The implications of the evaluability principle for judgments about health care plans are direct and powerful. Cost, because it is both precise and familiar, is likely to be more easily evaluable than measures of quality. Quality measures are often difficult for consumers to understand ( Jewett and Hibbard 1996). Even relatively well-understood measures, such as measures of patient satisfaction, are sometimes reported in diffuse terms (e.g., percentage of respondents rating the plan as very satisfactory, somewhat satisfactory, and not satisfactory), potentially lowering the evaluability of the measures. Moreover, self-reports of information use are not valid measures of actual information use. Controlled experimental studies are required to describe accurately the way consumers weigh quality measures in choices.

These studies aim to examine the use of quality information in judgments and decisions about health care plans, building on the body of theory and research described previously here. The specific research questions are as follows:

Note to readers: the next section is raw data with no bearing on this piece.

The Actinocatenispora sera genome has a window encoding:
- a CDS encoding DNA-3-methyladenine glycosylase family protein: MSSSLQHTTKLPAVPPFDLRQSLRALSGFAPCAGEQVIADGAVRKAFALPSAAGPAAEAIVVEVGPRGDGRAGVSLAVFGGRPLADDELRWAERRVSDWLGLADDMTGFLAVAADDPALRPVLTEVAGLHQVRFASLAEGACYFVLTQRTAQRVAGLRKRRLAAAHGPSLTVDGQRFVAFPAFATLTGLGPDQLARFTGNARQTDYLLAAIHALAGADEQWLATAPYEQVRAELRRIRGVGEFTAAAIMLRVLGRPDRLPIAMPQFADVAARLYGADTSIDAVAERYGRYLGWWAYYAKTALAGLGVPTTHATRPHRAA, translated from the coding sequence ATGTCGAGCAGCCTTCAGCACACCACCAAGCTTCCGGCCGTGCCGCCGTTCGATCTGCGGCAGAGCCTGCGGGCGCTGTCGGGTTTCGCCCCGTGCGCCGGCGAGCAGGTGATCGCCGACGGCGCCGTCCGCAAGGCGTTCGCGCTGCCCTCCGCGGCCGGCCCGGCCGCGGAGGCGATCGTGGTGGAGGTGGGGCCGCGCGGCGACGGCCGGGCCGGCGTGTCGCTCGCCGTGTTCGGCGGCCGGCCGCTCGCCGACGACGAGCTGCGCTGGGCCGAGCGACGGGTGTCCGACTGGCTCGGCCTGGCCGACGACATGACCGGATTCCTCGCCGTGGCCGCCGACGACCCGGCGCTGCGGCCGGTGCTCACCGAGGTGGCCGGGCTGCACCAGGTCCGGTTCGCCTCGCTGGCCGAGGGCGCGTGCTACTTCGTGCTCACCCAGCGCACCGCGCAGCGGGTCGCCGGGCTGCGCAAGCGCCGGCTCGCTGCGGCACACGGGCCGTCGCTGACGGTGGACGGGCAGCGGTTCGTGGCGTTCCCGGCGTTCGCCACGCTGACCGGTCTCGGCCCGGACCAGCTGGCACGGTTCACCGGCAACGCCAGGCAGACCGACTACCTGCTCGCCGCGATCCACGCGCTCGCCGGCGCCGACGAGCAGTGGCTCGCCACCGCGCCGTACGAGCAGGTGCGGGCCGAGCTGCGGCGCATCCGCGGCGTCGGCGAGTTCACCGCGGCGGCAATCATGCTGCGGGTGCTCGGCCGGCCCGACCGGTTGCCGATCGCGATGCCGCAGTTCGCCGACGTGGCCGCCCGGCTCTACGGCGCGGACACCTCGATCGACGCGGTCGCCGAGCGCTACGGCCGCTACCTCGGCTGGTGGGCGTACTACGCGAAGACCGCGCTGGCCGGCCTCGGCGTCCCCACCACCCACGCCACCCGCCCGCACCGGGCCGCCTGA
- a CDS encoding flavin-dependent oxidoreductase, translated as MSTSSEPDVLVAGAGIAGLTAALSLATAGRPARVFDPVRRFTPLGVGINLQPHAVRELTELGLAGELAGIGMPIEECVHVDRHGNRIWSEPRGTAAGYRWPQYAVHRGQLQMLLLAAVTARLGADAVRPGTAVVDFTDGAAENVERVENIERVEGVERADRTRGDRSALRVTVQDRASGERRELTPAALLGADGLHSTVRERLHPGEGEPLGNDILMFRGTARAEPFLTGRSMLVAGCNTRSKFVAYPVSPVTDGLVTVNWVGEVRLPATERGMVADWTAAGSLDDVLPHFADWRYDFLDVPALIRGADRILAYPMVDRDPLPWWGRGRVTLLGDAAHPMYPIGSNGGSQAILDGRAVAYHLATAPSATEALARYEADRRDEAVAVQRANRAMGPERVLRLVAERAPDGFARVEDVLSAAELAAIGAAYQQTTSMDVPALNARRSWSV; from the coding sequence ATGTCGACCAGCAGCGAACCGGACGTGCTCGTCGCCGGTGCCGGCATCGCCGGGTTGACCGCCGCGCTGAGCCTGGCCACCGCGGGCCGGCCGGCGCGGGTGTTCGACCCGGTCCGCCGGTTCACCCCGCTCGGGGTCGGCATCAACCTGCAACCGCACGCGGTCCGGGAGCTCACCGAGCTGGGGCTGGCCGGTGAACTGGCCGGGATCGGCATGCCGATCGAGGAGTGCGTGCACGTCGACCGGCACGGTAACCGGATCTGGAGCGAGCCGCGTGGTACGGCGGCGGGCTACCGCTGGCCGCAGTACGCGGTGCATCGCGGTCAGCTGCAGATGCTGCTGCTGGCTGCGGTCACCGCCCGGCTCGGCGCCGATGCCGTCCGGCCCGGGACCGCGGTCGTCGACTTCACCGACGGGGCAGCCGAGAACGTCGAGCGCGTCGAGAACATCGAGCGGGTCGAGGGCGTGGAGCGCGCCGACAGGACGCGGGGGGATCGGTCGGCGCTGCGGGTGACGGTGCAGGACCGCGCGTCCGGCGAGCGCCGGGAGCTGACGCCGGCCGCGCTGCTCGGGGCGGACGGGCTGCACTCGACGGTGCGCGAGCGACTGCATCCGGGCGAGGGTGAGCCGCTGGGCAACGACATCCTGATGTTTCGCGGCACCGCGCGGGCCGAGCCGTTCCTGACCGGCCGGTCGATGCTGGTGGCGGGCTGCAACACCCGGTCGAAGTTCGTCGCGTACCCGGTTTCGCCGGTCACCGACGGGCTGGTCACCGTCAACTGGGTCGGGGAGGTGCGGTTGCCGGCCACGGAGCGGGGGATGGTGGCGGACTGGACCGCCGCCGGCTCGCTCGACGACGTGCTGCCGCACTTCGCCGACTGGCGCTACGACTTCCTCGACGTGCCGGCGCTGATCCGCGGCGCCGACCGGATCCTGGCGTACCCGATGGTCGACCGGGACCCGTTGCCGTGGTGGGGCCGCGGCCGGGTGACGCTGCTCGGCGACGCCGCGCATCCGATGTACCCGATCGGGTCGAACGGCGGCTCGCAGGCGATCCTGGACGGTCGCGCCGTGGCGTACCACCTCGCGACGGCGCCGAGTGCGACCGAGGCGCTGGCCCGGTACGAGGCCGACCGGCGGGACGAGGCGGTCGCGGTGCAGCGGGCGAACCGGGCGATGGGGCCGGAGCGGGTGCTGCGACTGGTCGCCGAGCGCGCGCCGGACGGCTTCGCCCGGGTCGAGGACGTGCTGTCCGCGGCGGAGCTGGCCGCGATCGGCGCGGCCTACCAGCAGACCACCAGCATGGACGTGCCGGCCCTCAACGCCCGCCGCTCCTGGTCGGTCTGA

1. Do presentation approaches designed to increase the evaluability of comparative quality information result in greater weighting of that information in decisions?
    1. Does the use of visual cues (in the form of stars) in comparative reports increase the weighting of quality relative to cost (Experiment I: Visual Cues)?
    2. Does ordering health plans on performance, within cost strata, result in a greater weighting of quality in decisions (Experiment II: Ordering)?
    3. Does the addition of affective cues to trend data in the form of pluses (+) and minuses (−) result in greater use of that data (Experiment III: Trend Data)?